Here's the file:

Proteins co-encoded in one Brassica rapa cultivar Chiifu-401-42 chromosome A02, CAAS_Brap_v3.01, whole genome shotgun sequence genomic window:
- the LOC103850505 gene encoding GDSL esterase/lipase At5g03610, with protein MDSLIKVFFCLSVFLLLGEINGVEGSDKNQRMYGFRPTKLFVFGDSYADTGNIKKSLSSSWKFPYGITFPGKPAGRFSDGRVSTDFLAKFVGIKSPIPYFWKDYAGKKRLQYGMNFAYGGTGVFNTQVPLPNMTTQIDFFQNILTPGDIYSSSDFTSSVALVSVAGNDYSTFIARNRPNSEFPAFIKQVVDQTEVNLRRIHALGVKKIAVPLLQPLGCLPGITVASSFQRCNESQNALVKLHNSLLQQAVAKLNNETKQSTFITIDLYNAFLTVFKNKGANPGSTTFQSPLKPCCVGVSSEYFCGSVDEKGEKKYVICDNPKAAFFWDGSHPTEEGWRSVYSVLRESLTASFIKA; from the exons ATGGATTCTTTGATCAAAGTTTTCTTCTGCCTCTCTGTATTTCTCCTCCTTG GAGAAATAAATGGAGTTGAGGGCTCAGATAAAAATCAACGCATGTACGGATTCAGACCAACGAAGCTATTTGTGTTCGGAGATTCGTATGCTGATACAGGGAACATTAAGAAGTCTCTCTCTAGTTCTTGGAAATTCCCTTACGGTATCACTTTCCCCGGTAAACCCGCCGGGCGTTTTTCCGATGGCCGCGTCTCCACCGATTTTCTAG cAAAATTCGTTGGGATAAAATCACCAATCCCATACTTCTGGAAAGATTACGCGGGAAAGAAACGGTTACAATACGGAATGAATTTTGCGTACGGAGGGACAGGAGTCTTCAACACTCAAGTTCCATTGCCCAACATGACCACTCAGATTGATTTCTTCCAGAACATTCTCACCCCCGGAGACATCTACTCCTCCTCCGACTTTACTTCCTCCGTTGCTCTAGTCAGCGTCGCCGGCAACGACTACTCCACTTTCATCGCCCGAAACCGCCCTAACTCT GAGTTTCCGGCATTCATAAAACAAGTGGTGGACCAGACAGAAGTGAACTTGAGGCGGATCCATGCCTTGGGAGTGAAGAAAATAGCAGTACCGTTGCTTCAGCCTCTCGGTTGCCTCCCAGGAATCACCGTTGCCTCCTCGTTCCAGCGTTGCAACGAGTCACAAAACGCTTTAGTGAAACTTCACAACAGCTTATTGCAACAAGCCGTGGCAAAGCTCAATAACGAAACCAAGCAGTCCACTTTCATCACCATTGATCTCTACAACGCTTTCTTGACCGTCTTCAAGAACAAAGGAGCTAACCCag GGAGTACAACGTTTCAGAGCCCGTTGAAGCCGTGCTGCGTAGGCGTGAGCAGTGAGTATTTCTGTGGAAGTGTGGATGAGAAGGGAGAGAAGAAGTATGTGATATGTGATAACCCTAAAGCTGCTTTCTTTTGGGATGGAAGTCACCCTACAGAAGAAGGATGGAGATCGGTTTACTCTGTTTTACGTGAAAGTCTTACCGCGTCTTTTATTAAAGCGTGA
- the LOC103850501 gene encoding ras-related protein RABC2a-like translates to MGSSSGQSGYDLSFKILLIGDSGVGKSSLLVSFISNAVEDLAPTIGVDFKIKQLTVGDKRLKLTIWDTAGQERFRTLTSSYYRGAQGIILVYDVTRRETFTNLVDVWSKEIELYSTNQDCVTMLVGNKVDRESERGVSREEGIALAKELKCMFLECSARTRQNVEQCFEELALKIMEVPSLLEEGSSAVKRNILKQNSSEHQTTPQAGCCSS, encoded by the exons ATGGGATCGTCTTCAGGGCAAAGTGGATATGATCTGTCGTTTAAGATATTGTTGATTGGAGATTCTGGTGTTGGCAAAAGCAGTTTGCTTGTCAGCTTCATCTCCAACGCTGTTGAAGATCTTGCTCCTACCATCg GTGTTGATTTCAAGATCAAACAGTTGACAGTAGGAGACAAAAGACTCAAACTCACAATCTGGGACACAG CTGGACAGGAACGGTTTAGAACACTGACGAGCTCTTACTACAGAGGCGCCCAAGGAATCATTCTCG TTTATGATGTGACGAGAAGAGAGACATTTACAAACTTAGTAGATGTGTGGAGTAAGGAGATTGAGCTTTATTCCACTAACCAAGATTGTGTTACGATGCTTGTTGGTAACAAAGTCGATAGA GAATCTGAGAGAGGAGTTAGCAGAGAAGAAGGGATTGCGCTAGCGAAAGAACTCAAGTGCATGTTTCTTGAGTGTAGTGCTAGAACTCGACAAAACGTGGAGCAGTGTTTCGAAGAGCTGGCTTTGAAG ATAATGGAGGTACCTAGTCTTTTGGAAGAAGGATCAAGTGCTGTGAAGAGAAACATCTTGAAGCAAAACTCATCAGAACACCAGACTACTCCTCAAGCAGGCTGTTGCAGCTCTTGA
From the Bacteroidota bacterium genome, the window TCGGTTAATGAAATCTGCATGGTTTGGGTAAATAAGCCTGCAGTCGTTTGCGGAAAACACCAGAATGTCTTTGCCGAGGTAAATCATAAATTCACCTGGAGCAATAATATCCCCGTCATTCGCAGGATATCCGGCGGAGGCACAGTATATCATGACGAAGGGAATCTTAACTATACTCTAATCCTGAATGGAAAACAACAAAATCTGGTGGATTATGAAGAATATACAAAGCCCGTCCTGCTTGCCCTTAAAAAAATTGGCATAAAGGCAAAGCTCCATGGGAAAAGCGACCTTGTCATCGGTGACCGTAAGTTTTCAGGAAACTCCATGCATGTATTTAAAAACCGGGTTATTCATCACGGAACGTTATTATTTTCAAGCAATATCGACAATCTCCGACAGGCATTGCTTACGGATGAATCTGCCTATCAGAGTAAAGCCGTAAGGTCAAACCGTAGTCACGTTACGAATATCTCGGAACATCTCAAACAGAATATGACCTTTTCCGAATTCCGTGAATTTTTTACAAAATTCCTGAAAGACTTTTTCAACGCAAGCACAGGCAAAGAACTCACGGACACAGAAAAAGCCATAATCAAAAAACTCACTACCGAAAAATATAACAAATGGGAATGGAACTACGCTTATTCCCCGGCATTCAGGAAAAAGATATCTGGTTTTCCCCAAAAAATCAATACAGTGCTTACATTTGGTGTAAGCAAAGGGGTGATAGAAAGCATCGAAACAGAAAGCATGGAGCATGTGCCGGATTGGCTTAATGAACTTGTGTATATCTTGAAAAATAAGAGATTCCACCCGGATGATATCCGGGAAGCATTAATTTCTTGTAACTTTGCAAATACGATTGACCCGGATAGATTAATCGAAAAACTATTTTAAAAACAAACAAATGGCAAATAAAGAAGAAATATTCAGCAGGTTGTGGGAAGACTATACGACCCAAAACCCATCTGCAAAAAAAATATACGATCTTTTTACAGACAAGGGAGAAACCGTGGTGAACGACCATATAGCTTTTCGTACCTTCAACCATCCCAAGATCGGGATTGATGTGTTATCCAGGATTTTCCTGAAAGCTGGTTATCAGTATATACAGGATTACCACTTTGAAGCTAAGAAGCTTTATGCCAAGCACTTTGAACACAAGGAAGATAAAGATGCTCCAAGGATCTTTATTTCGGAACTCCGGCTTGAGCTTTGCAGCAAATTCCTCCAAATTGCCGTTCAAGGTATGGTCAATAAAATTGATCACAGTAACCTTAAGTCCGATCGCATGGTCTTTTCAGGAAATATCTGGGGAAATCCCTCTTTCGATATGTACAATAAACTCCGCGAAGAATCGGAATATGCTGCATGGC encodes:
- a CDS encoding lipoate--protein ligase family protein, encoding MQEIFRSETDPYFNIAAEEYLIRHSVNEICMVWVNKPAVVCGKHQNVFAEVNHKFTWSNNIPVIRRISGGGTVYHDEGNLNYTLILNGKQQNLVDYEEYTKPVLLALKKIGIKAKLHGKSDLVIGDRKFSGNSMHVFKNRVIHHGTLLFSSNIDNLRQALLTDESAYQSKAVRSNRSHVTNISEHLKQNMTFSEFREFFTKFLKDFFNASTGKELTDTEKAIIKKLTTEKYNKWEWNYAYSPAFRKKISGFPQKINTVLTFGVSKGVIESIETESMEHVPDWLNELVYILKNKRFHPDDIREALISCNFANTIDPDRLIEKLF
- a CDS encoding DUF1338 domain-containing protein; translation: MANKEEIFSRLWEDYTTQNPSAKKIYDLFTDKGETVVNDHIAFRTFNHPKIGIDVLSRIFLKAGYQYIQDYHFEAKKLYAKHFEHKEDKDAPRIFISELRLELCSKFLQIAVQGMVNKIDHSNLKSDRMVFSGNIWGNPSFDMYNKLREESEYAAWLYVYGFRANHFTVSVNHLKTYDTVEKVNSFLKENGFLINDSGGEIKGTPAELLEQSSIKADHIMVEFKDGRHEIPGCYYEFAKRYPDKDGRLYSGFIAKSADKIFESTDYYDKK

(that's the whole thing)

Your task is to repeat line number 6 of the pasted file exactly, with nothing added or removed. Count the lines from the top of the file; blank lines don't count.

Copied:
- a CDS encoding DUF1338 domain-containing protein; translation: MANKEEIFSRLWEDYTTQNPSAKKIYDLFTDKGETVVNDHIAFRTFNHPKIGIDVLSRIFLKAGYQYIQDYHFEAKKLYAKHFEHKEDKDAPRIFISELRLELCSKFLQIAVQGMVNKIDHSNLKSDRMVFSGNIWGNPSFDMYNKLREESEYAAWLYVYGFRANHFTVSVNHLKTYDTVEKVNSFLKENGFLINDSGGEIKGTPAELLEQSSIKADHIMVEFKDGRHEIPGCYYEFAKRYPDKDGRLYSGFIAKSADKIFESTDYYDKK